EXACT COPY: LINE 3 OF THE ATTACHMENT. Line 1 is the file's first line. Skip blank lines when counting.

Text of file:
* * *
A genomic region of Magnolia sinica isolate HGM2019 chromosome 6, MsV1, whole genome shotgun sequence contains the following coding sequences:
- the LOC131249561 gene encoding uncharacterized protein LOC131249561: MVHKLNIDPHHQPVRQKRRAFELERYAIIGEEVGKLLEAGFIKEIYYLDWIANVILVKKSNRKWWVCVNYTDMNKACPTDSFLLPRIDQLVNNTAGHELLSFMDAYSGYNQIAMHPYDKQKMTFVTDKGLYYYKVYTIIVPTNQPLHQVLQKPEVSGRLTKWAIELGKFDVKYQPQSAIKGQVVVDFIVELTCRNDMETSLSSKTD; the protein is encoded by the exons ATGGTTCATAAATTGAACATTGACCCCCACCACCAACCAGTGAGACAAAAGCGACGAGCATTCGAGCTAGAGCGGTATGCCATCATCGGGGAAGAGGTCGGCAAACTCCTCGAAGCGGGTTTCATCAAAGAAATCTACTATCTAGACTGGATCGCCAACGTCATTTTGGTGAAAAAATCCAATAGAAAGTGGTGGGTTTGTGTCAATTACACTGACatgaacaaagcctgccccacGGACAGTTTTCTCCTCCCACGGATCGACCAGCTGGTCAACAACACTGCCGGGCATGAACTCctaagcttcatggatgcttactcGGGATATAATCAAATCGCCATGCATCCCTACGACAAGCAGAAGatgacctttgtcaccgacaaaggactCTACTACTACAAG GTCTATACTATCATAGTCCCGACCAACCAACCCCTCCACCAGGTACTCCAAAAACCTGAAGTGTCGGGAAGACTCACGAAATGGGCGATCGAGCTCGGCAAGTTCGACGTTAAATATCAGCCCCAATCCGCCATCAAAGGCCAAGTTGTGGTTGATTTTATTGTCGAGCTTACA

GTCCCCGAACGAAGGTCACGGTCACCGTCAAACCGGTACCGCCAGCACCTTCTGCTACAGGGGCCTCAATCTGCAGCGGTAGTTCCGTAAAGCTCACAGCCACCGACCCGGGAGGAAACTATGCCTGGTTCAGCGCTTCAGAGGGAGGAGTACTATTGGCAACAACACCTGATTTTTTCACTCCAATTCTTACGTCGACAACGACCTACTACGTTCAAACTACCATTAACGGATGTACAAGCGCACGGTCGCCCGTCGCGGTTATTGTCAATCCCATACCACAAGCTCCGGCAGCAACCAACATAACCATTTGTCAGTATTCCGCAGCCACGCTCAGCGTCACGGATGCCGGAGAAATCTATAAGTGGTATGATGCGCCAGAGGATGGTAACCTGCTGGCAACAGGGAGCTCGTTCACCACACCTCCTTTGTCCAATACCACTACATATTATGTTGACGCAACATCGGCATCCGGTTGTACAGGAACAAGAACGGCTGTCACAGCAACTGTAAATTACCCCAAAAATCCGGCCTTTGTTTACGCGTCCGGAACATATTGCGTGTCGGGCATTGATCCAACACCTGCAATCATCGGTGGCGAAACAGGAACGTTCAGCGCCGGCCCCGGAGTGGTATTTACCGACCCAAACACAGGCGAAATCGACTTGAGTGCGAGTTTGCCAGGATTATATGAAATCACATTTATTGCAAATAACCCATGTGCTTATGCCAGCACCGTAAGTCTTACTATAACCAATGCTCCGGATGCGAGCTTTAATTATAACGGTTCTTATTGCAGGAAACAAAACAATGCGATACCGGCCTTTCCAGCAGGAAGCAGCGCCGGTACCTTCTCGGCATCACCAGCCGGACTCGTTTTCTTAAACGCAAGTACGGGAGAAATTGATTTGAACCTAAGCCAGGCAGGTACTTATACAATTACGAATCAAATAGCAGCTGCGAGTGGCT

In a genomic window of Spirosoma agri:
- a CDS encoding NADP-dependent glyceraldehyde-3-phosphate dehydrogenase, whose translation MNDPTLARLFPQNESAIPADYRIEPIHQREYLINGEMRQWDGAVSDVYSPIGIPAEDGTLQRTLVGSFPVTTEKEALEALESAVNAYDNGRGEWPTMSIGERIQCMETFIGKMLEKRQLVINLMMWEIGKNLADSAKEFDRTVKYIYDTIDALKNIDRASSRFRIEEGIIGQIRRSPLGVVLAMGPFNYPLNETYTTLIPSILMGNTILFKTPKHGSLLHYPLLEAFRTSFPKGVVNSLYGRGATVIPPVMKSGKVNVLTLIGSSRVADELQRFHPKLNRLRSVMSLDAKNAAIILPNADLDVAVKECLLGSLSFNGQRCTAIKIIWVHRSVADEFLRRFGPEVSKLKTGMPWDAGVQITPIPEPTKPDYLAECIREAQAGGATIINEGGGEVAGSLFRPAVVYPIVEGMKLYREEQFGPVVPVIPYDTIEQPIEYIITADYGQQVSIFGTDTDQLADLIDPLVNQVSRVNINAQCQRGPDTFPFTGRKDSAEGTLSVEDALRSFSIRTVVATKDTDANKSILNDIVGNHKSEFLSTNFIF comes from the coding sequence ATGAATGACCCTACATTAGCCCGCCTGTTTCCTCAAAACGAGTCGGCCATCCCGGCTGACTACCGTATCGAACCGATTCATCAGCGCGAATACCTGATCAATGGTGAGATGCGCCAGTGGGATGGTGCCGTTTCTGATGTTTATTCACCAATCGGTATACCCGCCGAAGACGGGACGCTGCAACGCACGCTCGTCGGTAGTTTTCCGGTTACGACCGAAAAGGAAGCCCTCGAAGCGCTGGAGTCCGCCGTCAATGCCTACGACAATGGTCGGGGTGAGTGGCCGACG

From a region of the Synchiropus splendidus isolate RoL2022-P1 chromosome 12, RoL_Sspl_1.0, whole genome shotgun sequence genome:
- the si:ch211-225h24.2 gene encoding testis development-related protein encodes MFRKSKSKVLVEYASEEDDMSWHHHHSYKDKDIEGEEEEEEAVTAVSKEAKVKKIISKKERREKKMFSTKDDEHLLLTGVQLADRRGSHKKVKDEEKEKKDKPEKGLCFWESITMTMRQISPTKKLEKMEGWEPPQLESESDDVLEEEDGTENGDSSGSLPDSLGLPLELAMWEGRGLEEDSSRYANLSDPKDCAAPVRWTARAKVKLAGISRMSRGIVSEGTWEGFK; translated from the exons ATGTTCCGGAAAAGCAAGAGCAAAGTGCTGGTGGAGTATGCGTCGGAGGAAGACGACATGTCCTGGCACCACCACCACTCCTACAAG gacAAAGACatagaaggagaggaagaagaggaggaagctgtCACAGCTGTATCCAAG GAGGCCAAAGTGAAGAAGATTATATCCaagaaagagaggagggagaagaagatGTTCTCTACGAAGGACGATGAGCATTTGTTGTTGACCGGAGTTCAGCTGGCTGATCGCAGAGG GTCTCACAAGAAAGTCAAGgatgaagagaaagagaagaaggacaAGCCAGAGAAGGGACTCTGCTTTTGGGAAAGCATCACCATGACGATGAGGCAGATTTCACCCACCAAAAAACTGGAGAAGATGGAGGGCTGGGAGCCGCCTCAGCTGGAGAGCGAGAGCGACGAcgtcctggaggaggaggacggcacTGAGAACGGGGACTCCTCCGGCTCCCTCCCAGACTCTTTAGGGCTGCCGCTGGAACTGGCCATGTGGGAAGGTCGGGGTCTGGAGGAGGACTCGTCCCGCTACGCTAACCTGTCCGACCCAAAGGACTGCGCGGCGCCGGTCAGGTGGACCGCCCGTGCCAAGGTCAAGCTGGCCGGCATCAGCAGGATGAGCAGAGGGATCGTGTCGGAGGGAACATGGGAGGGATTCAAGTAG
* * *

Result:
GTCCCCGAACGAAGGTCACGGTCACCGTCAAACCGGTACCGCCAGCACCTTCTGCTACAGGGGCCTCAATCTGCAGCGGTAGTTCCGTAAAGCTCACAGCCACCGACCCGGGAGGAAACTATGCCTGGTTCAGCGCTTCAGAGGGAGGAGTACTATTGGCAACAACACCTGATTTTTTCACTCCAATTCTTACGTCGACAACGACCTACTACGTTCAAACTACCATTAACGGATGTACAAGCGCACGGTCGCCCGTCGCGGTTATTGTCAATCCCATACCACAAGCTCCGGCAGCAACCAACATAACCATTTGTCAGTATTCCGCAGCCACGCTCAGCGTCACGGATGCCGGAGAAATCTATAAGTGGTATGATGCGCCAGAGGATGGTAACCTGCTGGCAACAGGGAGCTCGTTCACCACACCTCCTTTGTCCAATACCACTACATATTATGTTGACGCAACATCGGCATCCGGTTGTACAGGAACAAGAACGGCTGTCACAGCAACTGTAAATTACCCCAAAAATCCGGCCTTTGTTTACGCGTCCGGAACATATTGCGTGTCGGGCATTGATCCAACACCTGCAATCATCGGTGGCGAAACAGGAACGTTCAGCGCCGGCCCCGGAGTGGTATTTACCGACCCAAACACAGGCGAAATCGACTTGAGTGCGAGTTTGCCAGGATTATATGAAATCACATTTATTGCAAATAACCCATGTGCTTATGCCAGCACCGTAAGTCTTACTATAACCAATGCTCCGGATGCGAGCTTTAATTATAACGGTTCTTATTGCAGGAAACAAAACAATGCGATACCGGCCTTTCCAGCAGGAAGCAGCGCCGGTACCTTCTCGGCATCACCAGCCGGACTCGTTTTCTTAAACGCAAGTACGGGAGAAATTGATTTGAACCTAAGCCAGGCAGGTACTTATACAATTACGAATCAAATAGCAGCTGCGAGTGGCT